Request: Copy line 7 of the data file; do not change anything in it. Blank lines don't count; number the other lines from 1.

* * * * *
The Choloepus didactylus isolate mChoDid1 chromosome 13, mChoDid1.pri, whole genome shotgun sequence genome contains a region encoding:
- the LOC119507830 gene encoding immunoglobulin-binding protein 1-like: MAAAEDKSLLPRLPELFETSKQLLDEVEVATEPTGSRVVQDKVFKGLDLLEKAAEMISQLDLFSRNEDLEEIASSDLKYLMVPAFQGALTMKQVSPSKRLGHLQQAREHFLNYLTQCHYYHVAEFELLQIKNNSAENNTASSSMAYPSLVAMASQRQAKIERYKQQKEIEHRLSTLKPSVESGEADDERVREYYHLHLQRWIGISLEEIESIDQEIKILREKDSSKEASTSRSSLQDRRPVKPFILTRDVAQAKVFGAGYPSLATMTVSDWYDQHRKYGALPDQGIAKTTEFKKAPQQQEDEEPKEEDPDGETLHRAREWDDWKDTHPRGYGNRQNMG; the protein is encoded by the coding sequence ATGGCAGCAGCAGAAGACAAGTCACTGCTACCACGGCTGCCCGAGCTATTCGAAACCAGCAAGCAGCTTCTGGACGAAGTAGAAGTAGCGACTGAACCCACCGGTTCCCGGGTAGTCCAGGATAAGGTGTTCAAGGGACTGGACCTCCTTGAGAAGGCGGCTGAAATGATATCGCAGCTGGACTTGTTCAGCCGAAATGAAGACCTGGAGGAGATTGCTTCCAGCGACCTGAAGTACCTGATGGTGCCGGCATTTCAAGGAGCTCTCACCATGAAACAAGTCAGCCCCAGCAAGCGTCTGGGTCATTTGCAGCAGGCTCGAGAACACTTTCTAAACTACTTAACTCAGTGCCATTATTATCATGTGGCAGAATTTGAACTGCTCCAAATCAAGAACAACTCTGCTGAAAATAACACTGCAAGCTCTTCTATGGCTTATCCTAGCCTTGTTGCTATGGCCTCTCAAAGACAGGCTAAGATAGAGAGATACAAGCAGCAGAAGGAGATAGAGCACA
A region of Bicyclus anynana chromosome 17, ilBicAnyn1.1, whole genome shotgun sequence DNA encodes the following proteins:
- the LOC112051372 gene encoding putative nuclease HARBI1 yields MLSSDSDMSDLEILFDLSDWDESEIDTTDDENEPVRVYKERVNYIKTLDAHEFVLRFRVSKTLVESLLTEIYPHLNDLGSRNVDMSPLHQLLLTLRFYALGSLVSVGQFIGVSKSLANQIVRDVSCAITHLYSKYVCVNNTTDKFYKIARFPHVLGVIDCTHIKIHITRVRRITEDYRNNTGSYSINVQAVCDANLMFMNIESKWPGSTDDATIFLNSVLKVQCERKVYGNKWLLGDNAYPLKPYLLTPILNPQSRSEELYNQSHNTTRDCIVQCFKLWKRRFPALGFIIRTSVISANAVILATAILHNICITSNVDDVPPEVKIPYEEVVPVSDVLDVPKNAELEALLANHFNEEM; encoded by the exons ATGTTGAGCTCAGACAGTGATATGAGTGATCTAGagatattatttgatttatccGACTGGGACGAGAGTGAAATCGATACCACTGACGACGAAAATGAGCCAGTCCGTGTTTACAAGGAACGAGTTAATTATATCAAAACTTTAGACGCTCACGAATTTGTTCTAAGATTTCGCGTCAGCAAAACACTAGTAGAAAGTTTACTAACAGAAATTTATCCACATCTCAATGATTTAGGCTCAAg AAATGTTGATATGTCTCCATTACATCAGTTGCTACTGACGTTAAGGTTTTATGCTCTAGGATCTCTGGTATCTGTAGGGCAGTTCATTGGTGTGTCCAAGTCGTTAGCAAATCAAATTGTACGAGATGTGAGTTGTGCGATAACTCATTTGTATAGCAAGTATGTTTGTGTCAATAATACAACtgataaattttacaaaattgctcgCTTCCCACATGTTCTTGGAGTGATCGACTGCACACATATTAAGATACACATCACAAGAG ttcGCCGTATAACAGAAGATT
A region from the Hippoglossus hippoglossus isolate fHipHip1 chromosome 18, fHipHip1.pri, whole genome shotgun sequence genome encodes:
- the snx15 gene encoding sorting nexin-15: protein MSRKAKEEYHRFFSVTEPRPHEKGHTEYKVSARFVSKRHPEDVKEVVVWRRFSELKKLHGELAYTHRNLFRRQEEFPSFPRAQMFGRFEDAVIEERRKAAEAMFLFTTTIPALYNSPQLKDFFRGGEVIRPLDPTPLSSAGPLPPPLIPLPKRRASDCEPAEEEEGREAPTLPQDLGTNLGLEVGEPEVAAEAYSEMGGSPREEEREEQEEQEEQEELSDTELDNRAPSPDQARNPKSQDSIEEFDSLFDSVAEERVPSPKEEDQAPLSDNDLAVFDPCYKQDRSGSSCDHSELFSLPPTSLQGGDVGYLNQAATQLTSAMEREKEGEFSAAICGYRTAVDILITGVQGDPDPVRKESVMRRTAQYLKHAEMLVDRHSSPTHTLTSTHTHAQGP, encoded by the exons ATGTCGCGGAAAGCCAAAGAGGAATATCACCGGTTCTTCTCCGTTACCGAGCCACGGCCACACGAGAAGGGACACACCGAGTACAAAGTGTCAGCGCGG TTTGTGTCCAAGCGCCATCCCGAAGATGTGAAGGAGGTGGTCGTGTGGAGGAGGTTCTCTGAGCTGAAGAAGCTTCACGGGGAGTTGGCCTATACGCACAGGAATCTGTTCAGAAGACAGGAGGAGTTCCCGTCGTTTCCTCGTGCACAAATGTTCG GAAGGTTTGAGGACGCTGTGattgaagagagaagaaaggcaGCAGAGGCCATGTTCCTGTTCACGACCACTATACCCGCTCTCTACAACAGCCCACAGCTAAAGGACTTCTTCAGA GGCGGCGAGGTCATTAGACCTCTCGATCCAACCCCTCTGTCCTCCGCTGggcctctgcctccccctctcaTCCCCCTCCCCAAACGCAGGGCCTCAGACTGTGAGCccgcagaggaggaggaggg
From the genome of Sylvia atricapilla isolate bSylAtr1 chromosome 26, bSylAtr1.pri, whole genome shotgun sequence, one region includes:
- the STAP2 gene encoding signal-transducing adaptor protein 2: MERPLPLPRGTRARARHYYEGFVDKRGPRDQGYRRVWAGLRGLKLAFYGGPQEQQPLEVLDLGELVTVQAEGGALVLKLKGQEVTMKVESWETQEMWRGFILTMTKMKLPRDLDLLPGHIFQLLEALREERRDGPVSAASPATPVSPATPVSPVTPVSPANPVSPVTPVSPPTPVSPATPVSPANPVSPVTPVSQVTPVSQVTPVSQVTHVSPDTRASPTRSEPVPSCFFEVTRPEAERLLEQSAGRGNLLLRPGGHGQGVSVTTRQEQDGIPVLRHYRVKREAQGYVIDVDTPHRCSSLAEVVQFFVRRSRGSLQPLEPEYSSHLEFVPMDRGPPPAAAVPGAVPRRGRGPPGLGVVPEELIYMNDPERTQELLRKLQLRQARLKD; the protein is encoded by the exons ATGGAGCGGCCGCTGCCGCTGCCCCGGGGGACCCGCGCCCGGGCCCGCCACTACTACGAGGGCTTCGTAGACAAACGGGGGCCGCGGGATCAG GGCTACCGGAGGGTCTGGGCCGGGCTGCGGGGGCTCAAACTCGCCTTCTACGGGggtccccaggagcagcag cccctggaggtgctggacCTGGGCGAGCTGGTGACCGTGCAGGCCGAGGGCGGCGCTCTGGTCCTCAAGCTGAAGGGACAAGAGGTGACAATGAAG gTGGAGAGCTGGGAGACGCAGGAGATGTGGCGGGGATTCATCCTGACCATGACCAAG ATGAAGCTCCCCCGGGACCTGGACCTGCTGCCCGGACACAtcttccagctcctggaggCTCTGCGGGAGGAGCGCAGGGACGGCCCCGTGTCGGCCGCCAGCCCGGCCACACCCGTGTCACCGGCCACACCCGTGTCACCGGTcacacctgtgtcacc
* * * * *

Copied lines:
From the genome of Sylvia atricapilla isolate bSylAtr1 chromosome 26, bSylAtr1.pri, whole genome shotgun sequence, one region includes: